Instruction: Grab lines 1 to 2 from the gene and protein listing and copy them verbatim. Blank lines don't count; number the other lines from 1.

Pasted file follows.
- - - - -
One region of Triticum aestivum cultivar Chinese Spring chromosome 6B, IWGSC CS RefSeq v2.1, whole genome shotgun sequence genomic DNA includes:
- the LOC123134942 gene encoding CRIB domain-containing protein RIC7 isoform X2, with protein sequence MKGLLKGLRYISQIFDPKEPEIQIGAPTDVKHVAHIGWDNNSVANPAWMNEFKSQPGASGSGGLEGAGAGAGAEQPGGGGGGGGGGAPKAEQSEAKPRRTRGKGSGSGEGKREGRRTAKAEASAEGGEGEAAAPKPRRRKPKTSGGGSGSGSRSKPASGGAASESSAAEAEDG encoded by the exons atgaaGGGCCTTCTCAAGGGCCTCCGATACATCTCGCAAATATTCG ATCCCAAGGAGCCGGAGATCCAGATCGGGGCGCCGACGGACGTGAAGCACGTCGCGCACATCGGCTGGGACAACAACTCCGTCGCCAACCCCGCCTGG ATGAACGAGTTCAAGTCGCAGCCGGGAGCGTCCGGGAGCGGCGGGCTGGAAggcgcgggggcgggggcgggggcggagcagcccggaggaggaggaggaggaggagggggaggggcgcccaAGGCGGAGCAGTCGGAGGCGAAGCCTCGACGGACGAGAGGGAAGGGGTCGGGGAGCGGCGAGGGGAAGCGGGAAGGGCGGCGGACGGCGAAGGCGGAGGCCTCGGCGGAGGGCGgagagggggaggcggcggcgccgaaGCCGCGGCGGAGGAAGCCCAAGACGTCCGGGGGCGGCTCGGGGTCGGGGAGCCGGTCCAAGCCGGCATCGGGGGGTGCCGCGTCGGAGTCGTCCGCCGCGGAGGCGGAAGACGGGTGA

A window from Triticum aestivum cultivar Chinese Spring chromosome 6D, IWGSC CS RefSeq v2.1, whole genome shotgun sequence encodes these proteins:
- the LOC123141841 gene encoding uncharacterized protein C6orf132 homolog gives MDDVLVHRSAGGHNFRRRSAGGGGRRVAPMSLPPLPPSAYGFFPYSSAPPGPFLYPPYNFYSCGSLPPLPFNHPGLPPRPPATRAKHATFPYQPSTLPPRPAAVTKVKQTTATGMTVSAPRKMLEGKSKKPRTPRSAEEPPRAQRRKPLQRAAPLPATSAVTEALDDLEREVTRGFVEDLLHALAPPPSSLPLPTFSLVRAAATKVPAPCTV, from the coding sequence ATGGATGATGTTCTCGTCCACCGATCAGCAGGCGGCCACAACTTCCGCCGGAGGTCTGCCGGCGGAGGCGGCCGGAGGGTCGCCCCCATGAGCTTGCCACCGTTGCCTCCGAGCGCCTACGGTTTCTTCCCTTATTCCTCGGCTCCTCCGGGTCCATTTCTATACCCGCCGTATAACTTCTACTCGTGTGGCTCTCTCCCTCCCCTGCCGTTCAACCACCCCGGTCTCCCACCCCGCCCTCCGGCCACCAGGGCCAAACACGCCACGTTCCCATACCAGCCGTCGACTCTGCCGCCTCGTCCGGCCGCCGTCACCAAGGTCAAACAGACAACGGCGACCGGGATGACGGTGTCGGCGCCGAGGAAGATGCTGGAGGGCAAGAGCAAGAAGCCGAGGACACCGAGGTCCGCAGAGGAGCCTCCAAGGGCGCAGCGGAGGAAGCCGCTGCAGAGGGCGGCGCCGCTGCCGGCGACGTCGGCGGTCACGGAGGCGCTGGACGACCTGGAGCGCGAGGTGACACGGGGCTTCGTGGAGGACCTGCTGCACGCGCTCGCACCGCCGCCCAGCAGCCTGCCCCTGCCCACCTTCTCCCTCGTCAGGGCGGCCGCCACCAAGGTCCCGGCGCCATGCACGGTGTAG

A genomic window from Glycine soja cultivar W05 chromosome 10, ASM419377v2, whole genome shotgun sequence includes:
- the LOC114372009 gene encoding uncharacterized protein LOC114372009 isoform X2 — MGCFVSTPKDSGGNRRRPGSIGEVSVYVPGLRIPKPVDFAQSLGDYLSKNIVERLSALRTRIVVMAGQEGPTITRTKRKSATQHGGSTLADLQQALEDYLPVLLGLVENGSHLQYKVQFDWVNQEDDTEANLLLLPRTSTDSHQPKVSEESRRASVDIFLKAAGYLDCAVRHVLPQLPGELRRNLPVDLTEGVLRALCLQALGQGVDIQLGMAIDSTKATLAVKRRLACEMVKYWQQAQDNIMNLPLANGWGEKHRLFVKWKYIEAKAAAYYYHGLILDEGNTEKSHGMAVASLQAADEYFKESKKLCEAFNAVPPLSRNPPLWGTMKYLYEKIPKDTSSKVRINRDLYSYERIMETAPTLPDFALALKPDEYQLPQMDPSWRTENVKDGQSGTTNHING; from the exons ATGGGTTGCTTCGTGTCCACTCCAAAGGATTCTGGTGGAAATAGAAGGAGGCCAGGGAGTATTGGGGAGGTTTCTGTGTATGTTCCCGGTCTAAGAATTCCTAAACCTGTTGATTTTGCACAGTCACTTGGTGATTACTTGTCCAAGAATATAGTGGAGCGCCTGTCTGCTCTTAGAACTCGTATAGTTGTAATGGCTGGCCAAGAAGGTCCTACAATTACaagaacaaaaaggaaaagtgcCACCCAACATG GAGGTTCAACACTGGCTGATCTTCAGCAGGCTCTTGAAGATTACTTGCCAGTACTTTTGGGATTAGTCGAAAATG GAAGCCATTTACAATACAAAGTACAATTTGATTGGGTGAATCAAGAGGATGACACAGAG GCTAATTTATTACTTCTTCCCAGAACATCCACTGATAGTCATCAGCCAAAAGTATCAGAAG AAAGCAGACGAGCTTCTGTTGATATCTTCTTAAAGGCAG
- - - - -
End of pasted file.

One region of Triticum aestivum cultivar Chinese Spring chromosome 6B, IWGSC CS RefSeq v2.1, whole genome shotgun sequence genomic DNA includes:
- the LOC123134942 gene encoding CRIB domain-containing protein RIC7 isoform X2, with protein sequence MKGLLKGLRYISQIFDPKEPEIQIGAPTDVKHVAHIGWDNNSVANPAWMNEFKSQPGASGSGGLEGAGAGAGAEQPGGGGGGGGGGAPKAEQSEAKPRRTRGKGSGSGEGKREGRRTAKAEASAEGGEGEAAAPKPRRRKPKTSGGGSGSGSRSKPASGGAASESSAAEAEDG encoded by the exons atgaaGGGCCTTCTCAAGGGCCTCCGATACATCTCGCAAATATTCG ATCCCAAGGAGCCGGAGATCCAGATCGGGGCGCCGACGGACGTGAAGCACGTCGCGCACATCGGCTGGGACAACAACTCCGTCGCCAACCCCGCCTGG ATGAACGAGTTCAAGTCGCAGCCGGGAGCGTCCGGGAGCGGCGGGCTGGAAggcgcgggggcgggggcgggggcggagcagcccggaggaggaggaggaggaggagggggaggggcgcccaAGGCGGAGCAGTCGGAGGCGAAGCCTCGACGGACGAGAGGGAAGGGGTCGGGGAGCGGCGAGGGGAAGCGGGAAGGGCGGCGGACGGCGAAGGCGGAGGCCTCGGCGGAGGGCGgagagggggaggcggcggcgccgaaGCCGCGGCGGAGGAAGCCCAAGACGTCCGGGGGCGGCTCGGGGTCGGGGAGCCGGTCCAAGCCGGCATCGGGGGGTGCCGCGTCGGAGTCGTCCGCCGCGGAGGCGGAAGACGGGTGA